Controversial B2B exchange portal corProcure has announced it is still in negotiations with several partners to roll out the e-commerce platform designed to link 14 of Australia's largest corporate bodies.corProcure remains tight-lipped after extensive speculation within the IT industry as to which companies are in the running to secure the lucrative contract, estimated to be worth millions of dollars.
"The reason why I don't want to go into who's who at the zoo is because it wouldn't be fair to the players concerned, or the process we are currently engaged in," claims Cameron Moroney, who was named interim CEO of corProcure last week.corProcure is a joint venture project of 14 Australian-listed companies including AMP, Australia Post, ANZ, Coca-Cola Amatil, Telstra, Foster's Brewing Group and BHP designed to minimise companies' peripheral production costs by trading indirect goods and services in an open e-commerce marketplace.corProcure's budgeted IT investment also remains undisclosed, however all 14 companies have anti-upped $1 million just to sit at the table and further investments are expected as the project evolves.
Moroney claims the first priority is to get the e-commerce platform up and running before enhancing the functionality of the B2B exchange.
Many industry pundits believed it would be a lay down misére for Pricewater- houseCoopers to be appointed the technology partner, after the consulting firm was chosen to assist corProcure design its business model (ARNnet, July 20).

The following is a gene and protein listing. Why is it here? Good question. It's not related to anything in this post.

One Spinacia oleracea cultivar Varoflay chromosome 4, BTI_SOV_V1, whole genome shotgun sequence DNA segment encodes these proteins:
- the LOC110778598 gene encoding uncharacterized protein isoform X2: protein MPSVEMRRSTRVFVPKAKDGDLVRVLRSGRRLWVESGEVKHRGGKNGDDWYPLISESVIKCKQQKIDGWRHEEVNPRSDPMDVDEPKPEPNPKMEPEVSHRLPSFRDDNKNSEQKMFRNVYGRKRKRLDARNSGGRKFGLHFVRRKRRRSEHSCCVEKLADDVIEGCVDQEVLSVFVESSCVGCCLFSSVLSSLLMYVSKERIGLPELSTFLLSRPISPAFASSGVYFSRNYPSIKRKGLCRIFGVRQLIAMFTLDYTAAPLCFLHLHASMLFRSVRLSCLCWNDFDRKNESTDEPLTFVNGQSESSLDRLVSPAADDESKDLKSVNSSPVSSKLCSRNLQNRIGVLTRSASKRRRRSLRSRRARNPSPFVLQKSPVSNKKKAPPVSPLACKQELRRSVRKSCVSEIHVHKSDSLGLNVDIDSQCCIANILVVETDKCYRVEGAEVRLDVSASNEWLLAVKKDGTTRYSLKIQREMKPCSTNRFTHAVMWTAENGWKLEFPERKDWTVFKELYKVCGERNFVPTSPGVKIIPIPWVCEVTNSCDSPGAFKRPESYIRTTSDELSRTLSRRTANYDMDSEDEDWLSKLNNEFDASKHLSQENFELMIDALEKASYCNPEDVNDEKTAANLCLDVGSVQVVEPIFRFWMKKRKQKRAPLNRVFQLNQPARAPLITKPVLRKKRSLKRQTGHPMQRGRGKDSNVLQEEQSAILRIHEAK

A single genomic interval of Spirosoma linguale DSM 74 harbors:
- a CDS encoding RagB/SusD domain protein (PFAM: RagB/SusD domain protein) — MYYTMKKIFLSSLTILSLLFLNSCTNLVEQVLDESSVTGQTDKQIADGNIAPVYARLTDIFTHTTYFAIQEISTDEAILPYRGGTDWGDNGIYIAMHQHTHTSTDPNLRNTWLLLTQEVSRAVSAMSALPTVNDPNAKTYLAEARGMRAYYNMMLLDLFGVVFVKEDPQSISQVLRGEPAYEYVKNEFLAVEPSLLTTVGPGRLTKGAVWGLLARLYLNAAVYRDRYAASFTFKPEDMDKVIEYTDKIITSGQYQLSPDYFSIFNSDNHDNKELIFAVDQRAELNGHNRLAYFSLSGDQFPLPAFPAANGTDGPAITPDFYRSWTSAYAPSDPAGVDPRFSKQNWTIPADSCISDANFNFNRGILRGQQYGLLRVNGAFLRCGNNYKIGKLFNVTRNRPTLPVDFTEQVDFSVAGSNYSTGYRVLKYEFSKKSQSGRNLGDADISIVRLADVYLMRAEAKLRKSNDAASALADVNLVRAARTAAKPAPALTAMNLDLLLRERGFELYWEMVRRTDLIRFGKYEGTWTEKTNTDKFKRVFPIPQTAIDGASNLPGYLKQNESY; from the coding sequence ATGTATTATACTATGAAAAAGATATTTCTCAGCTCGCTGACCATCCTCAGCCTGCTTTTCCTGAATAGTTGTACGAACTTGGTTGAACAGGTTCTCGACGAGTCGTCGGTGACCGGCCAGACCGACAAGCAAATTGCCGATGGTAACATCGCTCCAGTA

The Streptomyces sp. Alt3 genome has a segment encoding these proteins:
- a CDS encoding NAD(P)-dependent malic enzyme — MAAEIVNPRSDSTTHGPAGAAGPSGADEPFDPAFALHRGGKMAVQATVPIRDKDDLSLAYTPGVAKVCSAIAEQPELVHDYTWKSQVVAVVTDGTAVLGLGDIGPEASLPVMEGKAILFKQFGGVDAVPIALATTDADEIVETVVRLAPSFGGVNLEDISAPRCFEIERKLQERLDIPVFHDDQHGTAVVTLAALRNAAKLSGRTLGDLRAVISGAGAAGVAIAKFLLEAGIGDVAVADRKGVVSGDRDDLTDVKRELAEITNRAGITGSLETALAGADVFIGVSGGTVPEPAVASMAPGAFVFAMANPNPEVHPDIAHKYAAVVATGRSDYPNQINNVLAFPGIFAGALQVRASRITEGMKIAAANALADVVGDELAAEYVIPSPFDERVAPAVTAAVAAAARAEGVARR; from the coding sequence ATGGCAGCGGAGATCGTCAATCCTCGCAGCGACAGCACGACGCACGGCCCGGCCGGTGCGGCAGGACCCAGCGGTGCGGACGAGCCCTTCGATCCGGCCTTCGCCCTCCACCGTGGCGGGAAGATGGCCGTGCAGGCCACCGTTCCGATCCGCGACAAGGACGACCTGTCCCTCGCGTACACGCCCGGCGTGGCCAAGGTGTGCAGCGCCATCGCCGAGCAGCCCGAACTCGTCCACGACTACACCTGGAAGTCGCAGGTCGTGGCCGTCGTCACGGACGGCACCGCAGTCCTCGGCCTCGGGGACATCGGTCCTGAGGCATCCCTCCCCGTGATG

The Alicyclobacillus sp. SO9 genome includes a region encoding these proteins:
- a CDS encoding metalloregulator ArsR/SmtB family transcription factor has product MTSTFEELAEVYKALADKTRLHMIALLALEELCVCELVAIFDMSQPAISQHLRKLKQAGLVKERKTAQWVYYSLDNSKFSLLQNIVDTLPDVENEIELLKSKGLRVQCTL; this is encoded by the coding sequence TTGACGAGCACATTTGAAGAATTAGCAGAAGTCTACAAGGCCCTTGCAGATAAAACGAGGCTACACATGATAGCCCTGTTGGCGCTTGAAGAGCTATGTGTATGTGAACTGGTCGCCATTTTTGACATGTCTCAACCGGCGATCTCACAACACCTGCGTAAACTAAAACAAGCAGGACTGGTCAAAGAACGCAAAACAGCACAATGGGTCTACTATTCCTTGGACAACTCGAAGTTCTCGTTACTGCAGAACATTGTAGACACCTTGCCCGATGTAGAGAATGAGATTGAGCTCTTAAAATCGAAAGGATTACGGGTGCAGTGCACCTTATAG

However, in light of last week's announcement, the ball is very much in anyone's court - with Anderson Consulting and AT Kearney just two names among many being bandied about.
According to Moroney, there are three to four companies vying for the lion's share of the platform building, but corProcure isn't limiting itself to a single technology partner.
"It doesn't matter which marketplace you care to name, and it doesn't matter how big the name is. No one has the complete functionality to do the job we envision we need to do in the next couple of years," he said.
"The message I'd really like to get out to those players who are probably feeling a level of frustration - because we can only cover so many bases and respond to so many people in a short period of time - is that, this is a process that we're working through," Moroney continued.
"We have to sort out what the backbone technology is for the marketplace, and then we'll start in the process of rounding out the functionality with a number of niche technologies, that will make the difference in terms of this thing moving forward."Moroney did venture that the incorporated body has received numerous submissions from "well-known technology providers", however no decision has been made. "We have narrowed these down, and are in the final due diligence process," he said. An announcement of the winning bidder is expected in the next couple of weeks.
Signed, sealed . . . but yet to deliver
The consortium signed its fate mid last week, with all 14 companies inking a shareholder's agreement, dispelling rumours the giant collaborative may never get off the ground. Hearsay was rife in the weeks leading up to last week's signing, with industry sources claiming corporate egos stood in the way of any sustaining relationship.
In a post signing address to the national media, Moroney blasted press scepticism that corProcure wouldn't make it this far, after the companies signed a Memorandum of Understanding 45 days ago.corProcure has chosen offices in Melbourne and appointed a human resource committee that is in the process of screening candidates for corProcure's senior management team. It is predicted the exchange will employ around 100 people within two years. corProcure is slated to begin trading in September.